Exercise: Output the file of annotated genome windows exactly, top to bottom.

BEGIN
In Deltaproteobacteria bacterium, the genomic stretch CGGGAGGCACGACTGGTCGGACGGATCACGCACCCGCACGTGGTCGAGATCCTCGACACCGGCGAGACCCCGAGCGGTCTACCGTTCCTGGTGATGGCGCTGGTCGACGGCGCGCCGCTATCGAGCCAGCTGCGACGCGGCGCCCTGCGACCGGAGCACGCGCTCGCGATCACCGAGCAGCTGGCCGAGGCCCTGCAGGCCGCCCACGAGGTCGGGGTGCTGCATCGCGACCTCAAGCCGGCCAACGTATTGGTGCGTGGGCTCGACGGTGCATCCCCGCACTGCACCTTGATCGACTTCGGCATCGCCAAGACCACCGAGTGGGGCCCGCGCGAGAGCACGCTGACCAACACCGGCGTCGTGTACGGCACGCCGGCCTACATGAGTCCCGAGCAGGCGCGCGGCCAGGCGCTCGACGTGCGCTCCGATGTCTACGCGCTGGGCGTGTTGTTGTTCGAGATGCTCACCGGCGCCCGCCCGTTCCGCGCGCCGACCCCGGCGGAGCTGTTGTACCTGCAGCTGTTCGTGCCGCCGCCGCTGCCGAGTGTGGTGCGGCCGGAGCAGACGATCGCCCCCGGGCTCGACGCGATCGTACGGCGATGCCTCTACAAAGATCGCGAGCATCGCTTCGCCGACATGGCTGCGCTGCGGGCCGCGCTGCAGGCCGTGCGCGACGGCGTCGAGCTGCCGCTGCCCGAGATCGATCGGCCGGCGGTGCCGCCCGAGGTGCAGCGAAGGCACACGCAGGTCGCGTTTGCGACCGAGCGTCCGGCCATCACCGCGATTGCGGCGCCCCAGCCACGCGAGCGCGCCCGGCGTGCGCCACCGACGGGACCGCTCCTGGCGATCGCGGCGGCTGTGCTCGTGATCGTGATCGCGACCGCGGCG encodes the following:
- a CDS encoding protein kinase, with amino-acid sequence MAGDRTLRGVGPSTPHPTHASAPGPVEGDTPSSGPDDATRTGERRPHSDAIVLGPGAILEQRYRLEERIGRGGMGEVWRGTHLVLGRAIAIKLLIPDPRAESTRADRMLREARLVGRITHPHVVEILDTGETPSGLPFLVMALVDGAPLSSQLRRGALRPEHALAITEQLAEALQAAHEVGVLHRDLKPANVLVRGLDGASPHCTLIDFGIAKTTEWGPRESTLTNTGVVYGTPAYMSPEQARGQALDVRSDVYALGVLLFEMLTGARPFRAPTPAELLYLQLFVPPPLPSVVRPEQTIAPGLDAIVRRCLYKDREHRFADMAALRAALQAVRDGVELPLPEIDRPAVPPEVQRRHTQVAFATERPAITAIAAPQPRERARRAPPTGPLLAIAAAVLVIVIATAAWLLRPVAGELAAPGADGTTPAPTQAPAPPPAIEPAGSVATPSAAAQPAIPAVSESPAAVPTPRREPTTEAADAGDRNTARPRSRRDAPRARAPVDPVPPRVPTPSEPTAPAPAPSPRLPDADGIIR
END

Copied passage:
In Deltaproteobacteria bacterium, the genomic stretch CGGGAGGCACGACTGGTCGGACGGATCACGCACCCGCACGTGGTCGAGATCCTCGACACCGGCGAGACCCCGAGCGGTCTACCGTTCCTGGTGATGGCGCTGGTCGACGGCGCGCCGCTATCGAGCCAGCTGCGACGCGGCGCCCTGCGACCGGAGCACGCGCTCGCGATCACCGAGCAGCTGGCCGAGGCCCTGCAGGCCGCCCACGAGGTCGGGGTGCTGCATCGCGACCTCAAGCCGGCCAACGTATTGGTGCGTGGGCTCGACGGTGCATCCCCGCACTGCACCTTGATCGACTTCGGCATCGCCAAGACCACCGAGTGGGGCCCGCGCGAGAGCACGCTGACCAACACCGGCGTCGTGTACGGCACGCCGGCCTACATGAGTCCCGAGCAGGCGCGCGGCCAGGCGCTCGACGTGCGCTCCGATGTCTACGCGCTGGGCGTGTTGTTGTTCGAGATGCTCACCGGCGCCCGCCCGTTCCGCGCGCCGACCCCGGCGGAGCTGTTGTACCTGCAGCTGTTCGTGCCGCCGCCGCTGCCGAGTGTGGTGCGGCCGGAGCAGACGATCGCCCCCGGGCTCGACGCGATCGTACGGCGATGCCTCTACAAAGATCGCGAGCATCGCTTCGCCGACATGGCTGCGCTGCGGGCCGCGCTGCAGGCCGTGCGCGACGGCGTCGAGCTGCCGCTGCCCGAGATCGATCGGCCGGCGGTGCCGCCCGAGGTGCAGCGAAGGCACACGCAGGTCGCGTTTGCGACCGAGCGTCCGGCCATCACCGCGATTGCGGCGCCCCAGCCACGCGAGCGCGCCCGGCGTGCGCCACCGACGGGACCGCTCCTGGCGATCGCGGCGGCTGTGCTCGTGATCGTGATCGCGACCGCGGCG encodes the following:
- a CDS encoding protein kinase, with amino-acid sequence MAGDRTLRGVGPSTPHPTHASAPGPVEGDTPSSGPDDATRTGERRPHSDAIVLGPGAILEQRYRLEERIGRGGMGEVWRGTHLVLGRAIAIKLLIPDPRAESTRADRMLREARLVGRITHPHVVEILDTGETPSGLPFLVMALVDGAPLSSQLRRGALRPEHALAITEQLAEALQAAHEVGVLHRDLKPANVLVRGLDGASPHCTLIDFGIAKTTEWGPRESTLTNTGVVYGTPAYMSPEQARGQALDVRSDVYALGVLLFEMLTGARPFRAPTPAELLYLQLFVPPPLPSVVRPEQTIAPGLDAIVRRCLYKDREHRFADMAALRAALQAVRDGVELPLPEIDRPAVPPEVQRRHTQVAFATERPAITAIAAPQPRERARRAPPTGPLLAIAAAVLVIVIATAAWLLRPVAGELAAPGADGTTPAPTQAPAPPPAIEPAGSVATPSAAAQPAIPAVSESPAAVPTPRREPTTEAADAGDRNTARPRSRRDAPRARAPVDPVPPRVPTPSEPTAPAPAPSPRLPDADGIIR